In 1260 Mongol forces combined with those of their Christian vassals in the region, including the army of the Armenian Kingdom of Cilicia under Hethum I, King of Armenia and the Franks of Bohemond VI of Antioch. This force conquered Muslim Syria, a domain of the Ayyubid dynasty. They captured Aleppo by siege and, under the Christian general Kitbuqa, seized Damascus on 1 March 1260.[a] A Christian Mass was celebrated in the Umayyad Mosque and numerous mosques were profaned. Many historical accounts describe the three Christian rulers Hethum, Bohemond, and Kitbuqa entering the city of Damascus together in triumph,[13][14] though some modern historians such as David Morgan have questioned this story as apocryphal.[15]

The invasion effectively destroyed the Ayyubids, which was until then a powerful dynasty that had ruled large parts of the Levant, Egypt, and the Arabian Peninsula. The last Ayyubid king, An-Nasir Yusuf, had been killed by Hulegu this same year.[16] With Baghdad ravaged and Damascus weakened, the center of Islamic power shifted to the Mamluk sultan's capital of Cairo.

Hulegu intended to send forces southward through Palestine toward Cairo. So he had a threatening letter delivered by an envoy to the Mamluk Sultan Qutuz in Cairo demanding that Qutuz open his city or it would be destroyed like Baghdad. Then, because food and fodder in Syria had become insufficient to supply his full force, and because it was a regular Mongol practice to move troops to the cooler highlands for the summer,[17] Hulegu withdrew his main force to Iran near Azerbaijan, leaving behind one tumen (10,000 men or less) under Kitbuqa, accompanied by Armenian, Georgian, and Frankish volunteers, which Hulegu considered sufficient. Hulegu then personally departed for Mongolia to play his role in the imperial succession conflict occasioned by the death some eight months earlier of Great Khan Möngke. But upon receiving news of how few Mongols now remained in the region, Qutuz quickly assembled his well-trained and equipped 20,000-strong army at Cairo and invaded Palestine.[18][unreliable source?] He then allied himself with a fellow Mamluk leader, Baybars in Syria, who not only needed to protect his own future from the Mongols but was eager to avenge for Islam the Mongol capture of Damascus, looting of Baghdad, and conquest of Syria.

The Mongols, for their part, attempted to form a Frankish-Mongol alliance with (or at least, demand the submission of) the remnant of the Crusader Kingdom of Jerusalem, now centered on Acre, but Pope Alexander IV had forbidden such an alliance. Tensions between Franks and Mongols also increased when Julian of Sidon caused an incident resulting in the death of one of Kitbuqa's grandsons. Angered, Kitbuqa had sacked Sidon. The Barons of Acre, contacted by the Mongols, had also been approached by the Mamluks, seeking military assistance against the Mongols. Although the Mamluks were traditional enemies of the Franks, the Barons of Acre recognized the Mongols as the more immediate menace. Instead of taking sides, the Crusaders opted for a position of cautious neutrality between the two forces. In an unusual move, however, they allowed the Egyptian Mamluks to march northward without hindrance through Crusader territory and even let them camp near Acre to resupply.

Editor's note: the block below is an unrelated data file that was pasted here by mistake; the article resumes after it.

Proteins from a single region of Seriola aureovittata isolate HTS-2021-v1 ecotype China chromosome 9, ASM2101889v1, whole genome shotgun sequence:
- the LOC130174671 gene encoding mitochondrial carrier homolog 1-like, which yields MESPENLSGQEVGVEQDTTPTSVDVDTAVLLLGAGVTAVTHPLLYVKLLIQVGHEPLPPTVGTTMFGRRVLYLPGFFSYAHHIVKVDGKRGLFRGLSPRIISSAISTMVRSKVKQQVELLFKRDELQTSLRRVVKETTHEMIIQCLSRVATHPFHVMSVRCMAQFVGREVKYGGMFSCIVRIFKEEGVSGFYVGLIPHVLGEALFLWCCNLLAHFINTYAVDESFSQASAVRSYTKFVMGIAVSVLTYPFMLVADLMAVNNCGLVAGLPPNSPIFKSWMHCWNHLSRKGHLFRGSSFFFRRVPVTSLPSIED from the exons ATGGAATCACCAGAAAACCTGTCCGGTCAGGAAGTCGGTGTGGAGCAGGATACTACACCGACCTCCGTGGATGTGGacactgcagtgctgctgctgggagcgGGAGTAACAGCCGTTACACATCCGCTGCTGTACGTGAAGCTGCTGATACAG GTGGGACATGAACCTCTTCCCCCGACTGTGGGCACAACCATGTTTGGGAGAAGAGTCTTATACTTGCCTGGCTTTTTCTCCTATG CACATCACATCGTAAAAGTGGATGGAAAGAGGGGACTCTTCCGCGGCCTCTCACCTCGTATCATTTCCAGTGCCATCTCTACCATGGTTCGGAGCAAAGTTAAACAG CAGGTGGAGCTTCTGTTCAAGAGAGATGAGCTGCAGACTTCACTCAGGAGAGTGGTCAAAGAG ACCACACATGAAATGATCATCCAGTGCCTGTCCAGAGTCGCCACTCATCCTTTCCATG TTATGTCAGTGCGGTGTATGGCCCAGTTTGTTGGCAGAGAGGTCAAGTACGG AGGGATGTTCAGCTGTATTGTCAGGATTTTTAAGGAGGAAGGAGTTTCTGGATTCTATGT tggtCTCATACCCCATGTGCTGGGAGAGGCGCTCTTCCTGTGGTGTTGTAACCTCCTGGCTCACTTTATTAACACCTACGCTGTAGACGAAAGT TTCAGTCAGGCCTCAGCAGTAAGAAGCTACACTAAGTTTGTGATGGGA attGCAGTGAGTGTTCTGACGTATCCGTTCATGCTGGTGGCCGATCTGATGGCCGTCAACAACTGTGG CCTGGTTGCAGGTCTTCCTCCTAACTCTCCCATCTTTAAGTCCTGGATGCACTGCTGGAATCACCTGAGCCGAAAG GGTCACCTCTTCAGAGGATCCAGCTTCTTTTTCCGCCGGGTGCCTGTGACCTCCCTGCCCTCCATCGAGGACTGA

Battle of Ain Jalut

Hulegu leading his army

When news arrived that the Mongols had crossed the Jordan River in 1260, Sultan Qutuz and his forces proceeded southeast toward the 'Spring of Goliath' (Known in Arabic as 'Ain Jalut') in the Jezreel Valley. They met the Mongol army of about 12,000 in the Battle of Ain Jalut and fought relentlessly for many hours. The Mamluk leader Baybars mostly implemented hit-and-run tactics in an attempt to lure the Mongol forces into chasing him. Baybars and Qutuz had hidden the bulk of their forces in the hills to wait in ambush for the Mongols to come into range. The Mongol leader Kitbuqa, already provoked by the constant fleeing of Baybars and his troops, decided to march forwards with all his troops on the trail of the fleeing Egyptians. When the Mongols reached the highlands, Egyptians appeared from hiding, and the Mongols found themselves surrounded by enemy forces as the hidden troops hit them from the sides and Qutuz attacked the Mongol rear. Estimates of the size of the Egyptian army range from 24,000 to 120,000. The Mongols broke free of the trap and even mounted a temporarily successful counterattack, but their numbers had been depleted to the point that the outcome was inevitable. Refusing to surrender, the whole Mongol army that had remained in the region, including Kitbuqa, were cut down and killed that day. The battle of Ain Jalut established a high-water mark for the Mongol conquest.

Civil War

Coin of Hulegu, with the symbol of a hare

After the succession was settled and his brother Kublai Khan was established as Great Khan, Hulegu returned to his lands by 1262. When he massed his armies to attack the Mamluks and avenge the defeat at Ain Jalut, however, he was instead drawn into civil war with Batu Khan's brother Berke. Berke Khan, a Muslim convert and the grandson of Genghis Khan, had promised retribution in his rage after Hulegu's sack of Baghdad and allied himself with the Mamluks. He initiated a large series of raids on Hulegu's territories, led by Nogai Khan. Hulegu suffered a severe defeat in an attempted invasion north of the Caucasus in 1263. This was the first open war between Mongols and signaled the end of the unified empire. In retaliation for his failure, Hulegu killed Berke's ortogh, and Berke did the same in return.[19]